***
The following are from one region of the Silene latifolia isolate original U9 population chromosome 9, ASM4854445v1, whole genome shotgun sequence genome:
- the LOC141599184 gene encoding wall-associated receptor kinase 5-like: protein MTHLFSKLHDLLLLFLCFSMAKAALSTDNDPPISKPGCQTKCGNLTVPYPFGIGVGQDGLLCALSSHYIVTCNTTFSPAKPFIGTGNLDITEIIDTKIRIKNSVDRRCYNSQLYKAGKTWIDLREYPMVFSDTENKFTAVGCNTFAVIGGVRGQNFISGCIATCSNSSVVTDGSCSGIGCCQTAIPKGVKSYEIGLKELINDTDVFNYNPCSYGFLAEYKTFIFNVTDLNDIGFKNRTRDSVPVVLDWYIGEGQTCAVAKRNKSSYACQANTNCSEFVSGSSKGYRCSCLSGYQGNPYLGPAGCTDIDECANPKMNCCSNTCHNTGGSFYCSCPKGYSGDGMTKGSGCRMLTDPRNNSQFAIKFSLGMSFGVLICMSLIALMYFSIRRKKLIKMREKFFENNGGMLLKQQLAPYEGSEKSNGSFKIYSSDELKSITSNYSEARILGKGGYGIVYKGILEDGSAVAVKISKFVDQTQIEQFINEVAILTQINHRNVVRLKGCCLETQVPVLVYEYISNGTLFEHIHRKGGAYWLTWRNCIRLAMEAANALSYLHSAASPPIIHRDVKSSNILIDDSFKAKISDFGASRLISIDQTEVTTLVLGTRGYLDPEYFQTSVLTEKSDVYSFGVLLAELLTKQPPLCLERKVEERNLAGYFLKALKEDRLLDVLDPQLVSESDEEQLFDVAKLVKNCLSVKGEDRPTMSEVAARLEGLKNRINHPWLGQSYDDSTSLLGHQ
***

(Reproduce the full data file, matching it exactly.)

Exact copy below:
The following are from one region of the Silene latifolia isolate original U9 population chromosome 9, ASM4854445v1, whole genome shotgun sequence genome:
- the LOC141599184 gene encoding wall-associated receptor kinase 5-like: protein MTHLFSKLHDLLLLFLCFSMAKAALSTDNDPPISKPGCQTKCGNLTVPYPFGIGVGQDGLLCALSSHYIVTCNTTFSPAKPFIGTGNLDITEIIDTKIRIKNSVDRRCYNSQLYKAGKTWIDLREYPMVFSDTENKFTAVGCNTFAVIGGVRGQNFISGCIATCSNSSVVTDGSCSGIGCCQTAIPKGVKSYEIGLKELINDTDVFNYNPCSYGFLAEYKTFIFNVTDLNDIGFKNRTRDSVPVVLDWYIGEGQTCAVAKRNKSSYACQANTNCSEFVSGSSKGYRCSCLSGYQGNPYLGPAGCTDIDECANPKMNCCSNTCHNTGGSFYCSCPKGYSGDGMTKGSGCRMLTDPRNNSQFAIKFSLGMSFGVLICMSLIALMYFSIRRKKLIKMREKFFENNGGMLLKQQLAPYEGSEKSNGSFKIYSSDELKSITSNYSEARILGKGGYGIVYKGILEDGSAVAVKISKFVDQTQIEQFINEVAILTQINHRNVVRLKGCCLETQVPVLVYEYISNGTLFEHIHRKGGAYWLTWRNCIRLAMEAANALSYLHSAASPPIIHRDVKSSNILIDDSFKAKISDFGASRLISIDQTEVTTLVLGTRGYLDPEYFQTSVLTEKSDVYSFGVLLAELLTKQPPLCLERKVEERNLAGYFLKALKEDRLLDVLDPQLVSESDEEQLFDVAKLVKNCLSVKGEDRPTMSEVAARLEGLKNRINHPWLGQSYDDSTSLLGHQ